FWIW, I had a game for my Atari 800XL called “Nuclear Nick” by Ron Rosen, which was (AFAICT) only ever released via US Gold’s “Americana” label, i.e. a UK market budget release. This is odd given that his other games appear to have been originally published in the US as full price releases (some later distributed in the UK by Databyte). Maybe they decided not to release an Atari-800-only game into the fast-changing US market?

    So it’s possible that Databyte might have picked up a game that wasn’t already distributed elsewhere, but… it’s all still somewhat odd!

  3. Well, i’ve dug as far as i can into it, hit dead ends.So other than posting up on here plus Atari Age and hoping Tim or someone who knows him will see and Tim gets in touch, there’s sadly no more i can offer.

    Shame as Tim would make an ideal person to interview.

  4. Update time:The Atari User article writer never replied…

    But, thanks to a recent interview i carried out that’s just come in (won’t say anything on just who it was until it gets a home 🙂 ) i can update people on the Datatbyte situation:

    Databyte was it seems, in effect just Tim Holland and his girlfriend Karen.He’s ‘gone dark’ as it were and totally dissapeared off the radar from both the person i interviewed and a contact of his that also knew Tim.

    Other than knowing that Tim loved his Atari 8 Bit hardware, the trail has sadly gone very cold.

  5. 🙂

    Well, just found Andre, emailed over question of wether he actually saw A8 version running at that ATARI show or wether it was just based on PR release, along with scan of actual article.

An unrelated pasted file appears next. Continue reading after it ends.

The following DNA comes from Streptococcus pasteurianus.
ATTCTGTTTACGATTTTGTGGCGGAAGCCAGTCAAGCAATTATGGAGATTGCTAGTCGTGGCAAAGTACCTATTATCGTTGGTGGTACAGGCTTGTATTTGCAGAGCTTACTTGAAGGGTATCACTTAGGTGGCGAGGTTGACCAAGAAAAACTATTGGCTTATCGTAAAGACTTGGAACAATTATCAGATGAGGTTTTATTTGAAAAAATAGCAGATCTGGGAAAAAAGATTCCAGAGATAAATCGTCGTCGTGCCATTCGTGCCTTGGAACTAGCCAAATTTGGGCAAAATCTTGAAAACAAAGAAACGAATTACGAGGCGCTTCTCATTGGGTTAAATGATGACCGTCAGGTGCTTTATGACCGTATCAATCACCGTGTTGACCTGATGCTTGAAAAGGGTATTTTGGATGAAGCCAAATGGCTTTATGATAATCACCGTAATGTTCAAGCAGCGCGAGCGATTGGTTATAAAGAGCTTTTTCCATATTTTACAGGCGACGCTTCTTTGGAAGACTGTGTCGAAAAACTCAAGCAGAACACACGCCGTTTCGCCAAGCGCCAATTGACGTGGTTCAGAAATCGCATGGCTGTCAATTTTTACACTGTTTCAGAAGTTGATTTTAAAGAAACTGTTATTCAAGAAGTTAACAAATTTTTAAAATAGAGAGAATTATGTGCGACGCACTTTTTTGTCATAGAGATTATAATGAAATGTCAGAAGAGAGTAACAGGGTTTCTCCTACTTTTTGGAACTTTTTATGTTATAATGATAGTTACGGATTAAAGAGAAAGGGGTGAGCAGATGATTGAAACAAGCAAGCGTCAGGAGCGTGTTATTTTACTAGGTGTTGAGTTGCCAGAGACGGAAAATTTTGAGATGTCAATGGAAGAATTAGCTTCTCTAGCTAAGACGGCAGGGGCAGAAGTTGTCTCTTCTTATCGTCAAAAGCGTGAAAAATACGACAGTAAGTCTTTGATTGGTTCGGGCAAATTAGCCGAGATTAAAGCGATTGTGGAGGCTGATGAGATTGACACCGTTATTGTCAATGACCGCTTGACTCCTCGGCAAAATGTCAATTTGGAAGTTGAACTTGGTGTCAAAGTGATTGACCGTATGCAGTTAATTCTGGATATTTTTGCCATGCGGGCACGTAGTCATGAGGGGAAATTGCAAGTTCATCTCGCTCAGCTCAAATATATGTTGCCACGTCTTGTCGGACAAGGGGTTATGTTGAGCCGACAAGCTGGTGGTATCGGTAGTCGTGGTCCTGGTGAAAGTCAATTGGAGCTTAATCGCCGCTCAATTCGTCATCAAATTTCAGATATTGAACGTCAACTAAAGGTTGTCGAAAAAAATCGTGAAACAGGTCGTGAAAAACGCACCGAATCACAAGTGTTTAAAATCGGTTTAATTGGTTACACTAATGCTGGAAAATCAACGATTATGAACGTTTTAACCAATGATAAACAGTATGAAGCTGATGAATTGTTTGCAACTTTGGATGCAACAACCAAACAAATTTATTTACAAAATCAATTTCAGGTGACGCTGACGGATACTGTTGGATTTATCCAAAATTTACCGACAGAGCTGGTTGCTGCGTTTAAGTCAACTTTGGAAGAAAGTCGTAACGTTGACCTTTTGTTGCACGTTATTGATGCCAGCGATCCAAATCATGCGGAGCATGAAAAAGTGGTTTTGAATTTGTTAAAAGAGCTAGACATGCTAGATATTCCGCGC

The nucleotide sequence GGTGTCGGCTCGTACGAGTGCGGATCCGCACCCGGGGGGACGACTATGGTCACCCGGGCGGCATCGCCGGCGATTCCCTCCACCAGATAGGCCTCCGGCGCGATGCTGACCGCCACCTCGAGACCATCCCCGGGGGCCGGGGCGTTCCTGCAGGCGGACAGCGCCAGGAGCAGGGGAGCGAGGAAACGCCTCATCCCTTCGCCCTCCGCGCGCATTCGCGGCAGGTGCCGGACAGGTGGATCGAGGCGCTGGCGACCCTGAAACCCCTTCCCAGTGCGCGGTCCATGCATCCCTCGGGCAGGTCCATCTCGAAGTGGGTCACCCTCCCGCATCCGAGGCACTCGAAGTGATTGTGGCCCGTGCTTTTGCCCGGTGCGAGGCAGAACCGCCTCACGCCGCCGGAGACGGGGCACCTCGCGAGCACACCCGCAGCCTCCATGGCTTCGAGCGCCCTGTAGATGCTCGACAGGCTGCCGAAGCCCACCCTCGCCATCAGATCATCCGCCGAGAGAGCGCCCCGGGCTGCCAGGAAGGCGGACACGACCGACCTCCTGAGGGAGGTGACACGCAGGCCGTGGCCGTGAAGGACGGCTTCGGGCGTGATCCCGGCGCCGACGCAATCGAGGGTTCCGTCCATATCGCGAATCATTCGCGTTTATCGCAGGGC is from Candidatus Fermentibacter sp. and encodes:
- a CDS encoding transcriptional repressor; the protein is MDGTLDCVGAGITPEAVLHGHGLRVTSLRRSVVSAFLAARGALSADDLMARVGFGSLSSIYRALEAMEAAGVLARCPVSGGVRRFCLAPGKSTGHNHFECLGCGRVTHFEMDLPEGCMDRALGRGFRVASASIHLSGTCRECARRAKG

Lets see what response, if any i get….

  6. 🙂

    I’m starting to take a different route with ‘Lost Games’ these days. Rather than trying to find coders of…i’m looking into who wrote the articles claiming games were on show etc.

    So, With Adam Caveman, which i believe was never released on A8 or C64, i’m looking for:

    Andre Willey, as he wrote:

    ‘Databyte launched Montezumas Revenge, Adam Caveman and Polar Pierre’ (At the London Atari Show, in the Jan’87 issue of Atari User.

    Article headline is: ‘Seen at the show’.

    So, did he really see it? or was he just re-printing what was on a PR release?.

    I know which my money is going on…..

  7. As far as I knew, Databyte were only the UK distributors for games originally released by American companies (e.g. Polar Pierre was released by Datamost in the US).

    Unlike US Gold, who later went on to do their own stuff, I’m not sure that Databyte ever did any games of their own (though they may have had some of those US games converted to UK formats like the Spectrum?)

    Bearing that in mind, it seems odd that Databyte’s demise would affect this; also, they were around for some time after 1986. It seems unusual that the “Adam Caveman” artwork is a somewhat different style, and more primitive, even with more basic lettering.

    • Thanks Michael for that useful info. It seems then that Datamost is the route we should be chasing. Yeah, Adam Caveman does look a little odd… I did wonder at some stage if maybe the graphics were just mock ups. I guess time will tell! 🙂